US drone raid kills 14 in eastern Afghanistan
A United States drone strike has killed at least 14 people in Afghanistan’s eastern Nangarhar Province.
Local sources said three Taliban militants were among the dead. It is not clear whether the rest of the casualties were civilians.
The US spy agency, the CIA, has used hundreds of unmanned aircraft to conduct surveillance flights and airstrikes in Afghanistan since 2001, when the US and its allies invaded the country.
The US claims the airstrikes target members of al-Qaeda and other militants, but according to local officials and witnesses, civilians have also been the victims of the attacks in many cases.
Such attacks are also carried out inside Pakistan, where Taliban members are also present.
Pakistani local residents gather around an unidentified dead body near a destroyed vehicle hit by a US drone strike in which then-Afghan Taliban chief Mullah Akhtar Mansour was believed to have been traveling around 160 kilometers west of Quetta, Pakistan, May 21, 2016. (Photo by AFP)
One such attack killed the Taliban’s then-leader Mullah Akhtar Mansour inside Pakistan on May 21.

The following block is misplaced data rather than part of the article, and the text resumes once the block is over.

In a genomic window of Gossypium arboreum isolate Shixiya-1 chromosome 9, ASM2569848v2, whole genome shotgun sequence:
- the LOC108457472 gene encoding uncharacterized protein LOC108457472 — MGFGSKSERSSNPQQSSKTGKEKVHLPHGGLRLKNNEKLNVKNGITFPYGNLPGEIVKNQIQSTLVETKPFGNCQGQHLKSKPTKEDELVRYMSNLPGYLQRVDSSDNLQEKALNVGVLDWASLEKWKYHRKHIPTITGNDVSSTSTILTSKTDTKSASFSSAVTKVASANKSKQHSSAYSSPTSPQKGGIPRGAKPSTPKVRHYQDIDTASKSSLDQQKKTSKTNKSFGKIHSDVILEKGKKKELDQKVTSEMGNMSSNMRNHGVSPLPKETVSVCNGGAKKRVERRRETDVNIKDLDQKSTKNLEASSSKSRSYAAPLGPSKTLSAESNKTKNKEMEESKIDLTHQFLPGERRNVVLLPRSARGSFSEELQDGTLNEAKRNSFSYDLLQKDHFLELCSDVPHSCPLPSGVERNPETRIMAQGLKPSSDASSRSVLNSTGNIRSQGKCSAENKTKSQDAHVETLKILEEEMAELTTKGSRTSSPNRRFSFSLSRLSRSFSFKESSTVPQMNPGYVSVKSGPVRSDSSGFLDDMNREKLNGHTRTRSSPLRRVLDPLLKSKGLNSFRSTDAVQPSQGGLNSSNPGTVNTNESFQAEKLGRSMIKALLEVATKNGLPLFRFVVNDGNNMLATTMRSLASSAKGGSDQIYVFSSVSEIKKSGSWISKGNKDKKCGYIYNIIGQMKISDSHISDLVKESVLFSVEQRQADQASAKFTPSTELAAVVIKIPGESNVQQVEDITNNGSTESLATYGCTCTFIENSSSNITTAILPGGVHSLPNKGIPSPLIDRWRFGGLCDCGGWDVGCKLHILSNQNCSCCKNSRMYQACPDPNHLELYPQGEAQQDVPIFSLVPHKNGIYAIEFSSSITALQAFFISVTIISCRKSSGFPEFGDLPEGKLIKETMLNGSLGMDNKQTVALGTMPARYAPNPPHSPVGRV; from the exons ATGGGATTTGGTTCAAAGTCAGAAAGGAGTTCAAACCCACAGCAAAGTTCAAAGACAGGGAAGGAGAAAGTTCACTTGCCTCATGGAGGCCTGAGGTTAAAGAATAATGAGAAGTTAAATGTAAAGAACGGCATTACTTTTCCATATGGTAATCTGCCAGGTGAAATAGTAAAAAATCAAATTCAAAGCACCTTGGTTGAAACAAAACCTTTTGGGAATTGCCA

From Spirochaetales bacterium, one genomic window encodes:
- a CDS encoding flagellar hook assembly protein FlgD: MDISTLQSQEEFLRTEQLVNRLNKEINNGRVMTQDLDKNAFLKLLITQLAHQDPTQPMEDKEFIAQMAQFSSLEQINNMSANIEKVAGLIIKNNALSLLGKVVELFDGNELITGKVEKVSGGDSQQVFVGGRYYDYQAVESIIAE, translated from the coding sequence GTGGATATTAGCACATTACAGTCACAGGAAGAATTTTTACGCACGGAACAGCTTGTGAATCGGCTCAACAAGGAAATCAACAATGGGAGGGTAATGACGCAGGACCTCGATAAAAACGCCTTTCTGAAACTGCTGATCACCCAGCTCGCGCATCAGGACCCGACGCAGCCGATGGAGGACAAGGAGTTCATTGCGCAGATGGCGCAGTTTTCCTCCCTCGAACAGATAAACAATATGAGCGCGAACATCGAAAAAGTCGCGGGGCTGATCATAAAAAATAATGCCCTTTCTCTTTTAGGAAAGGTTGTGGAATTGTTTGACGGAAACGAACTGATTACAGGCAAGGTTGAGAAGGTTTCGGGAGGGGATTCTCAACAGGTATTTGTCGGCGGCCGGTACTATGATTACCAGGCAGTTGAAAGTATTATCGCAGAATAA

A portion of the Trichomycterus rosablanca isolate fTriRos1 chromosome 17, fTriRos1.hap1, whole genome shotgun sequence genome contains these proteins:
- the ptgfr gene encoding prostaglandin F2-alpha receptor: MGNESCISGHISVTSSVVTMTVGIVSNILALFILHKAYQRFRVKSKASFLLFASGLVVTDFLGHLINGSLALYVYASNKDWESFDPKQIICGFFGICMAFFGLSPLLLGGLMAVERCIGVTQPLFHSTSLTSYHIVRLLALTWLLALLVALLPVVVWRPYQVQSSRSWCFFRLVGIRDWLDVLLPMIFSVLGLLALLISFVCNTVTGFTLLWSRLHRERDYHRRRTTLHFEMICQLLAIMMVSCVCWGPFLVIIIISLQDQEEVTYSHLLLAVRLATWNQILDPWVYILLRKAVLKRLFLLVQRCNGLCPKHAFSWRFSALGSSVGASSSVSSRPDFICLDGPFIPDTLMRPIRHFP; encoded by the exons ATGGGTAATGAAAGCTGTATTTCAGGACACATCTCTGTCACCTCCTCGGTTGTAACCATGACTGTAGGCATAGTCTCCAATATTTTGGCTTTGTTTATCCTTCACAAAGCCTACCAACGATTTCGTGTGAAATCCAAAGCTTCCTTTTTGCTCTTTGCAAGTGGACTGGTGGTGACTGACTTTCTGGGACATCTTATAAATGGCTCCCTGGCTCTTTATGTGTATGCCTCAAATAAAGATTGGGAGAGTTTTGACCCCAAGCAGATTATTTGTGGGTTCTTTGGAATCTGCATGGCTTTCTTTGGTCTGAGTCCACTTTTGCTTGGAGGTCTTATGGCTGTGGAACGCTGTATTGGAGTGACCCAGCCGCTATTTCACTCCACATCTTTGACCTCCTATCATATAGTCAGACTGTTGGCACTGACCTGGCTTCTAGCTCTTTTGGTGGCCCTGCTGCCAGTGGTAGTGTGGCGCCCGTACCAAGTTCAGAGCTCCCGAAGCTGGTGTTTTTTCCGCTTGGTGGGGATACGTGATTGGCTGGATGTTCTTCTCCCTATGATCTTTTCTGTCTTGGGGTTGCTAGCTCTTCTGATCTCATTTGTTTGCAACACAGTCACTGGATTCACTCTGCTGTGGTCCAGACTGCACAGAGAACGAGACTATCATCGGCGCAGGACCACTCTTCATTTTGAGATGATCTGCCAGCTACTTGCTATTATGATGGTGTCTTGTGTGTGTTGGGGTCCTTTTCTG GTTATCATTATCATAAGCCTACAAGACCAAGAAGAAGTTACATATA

Following the attack, the Taliban picked Haibatullah Akhundzada as their new leader.
Akhundzada on Saturday called on the US to end its “occupation” of Afghanistan.
Afghanistan faces a security challenge since the US-led invasion in 2001. The offensive removed the Taliban from power, but many areas in the country are still beset with bomb attacks, kidnapping incidents and murders.
The Takfiri terrorist group of Daesh has recently gained a foothold in the country, particularly in Nangarhar, engaging in a rivalry for territory and recruits with the Taliban.
The Taliban has seen a string of defections ever since the news about the death of Mullah Omar, Mansour’s predecessor, broke in late July 2015. Mullah Omar died at a hospital in Pakistan’s southern port city of Karachi in April 2013, but his death was kept secret for two years.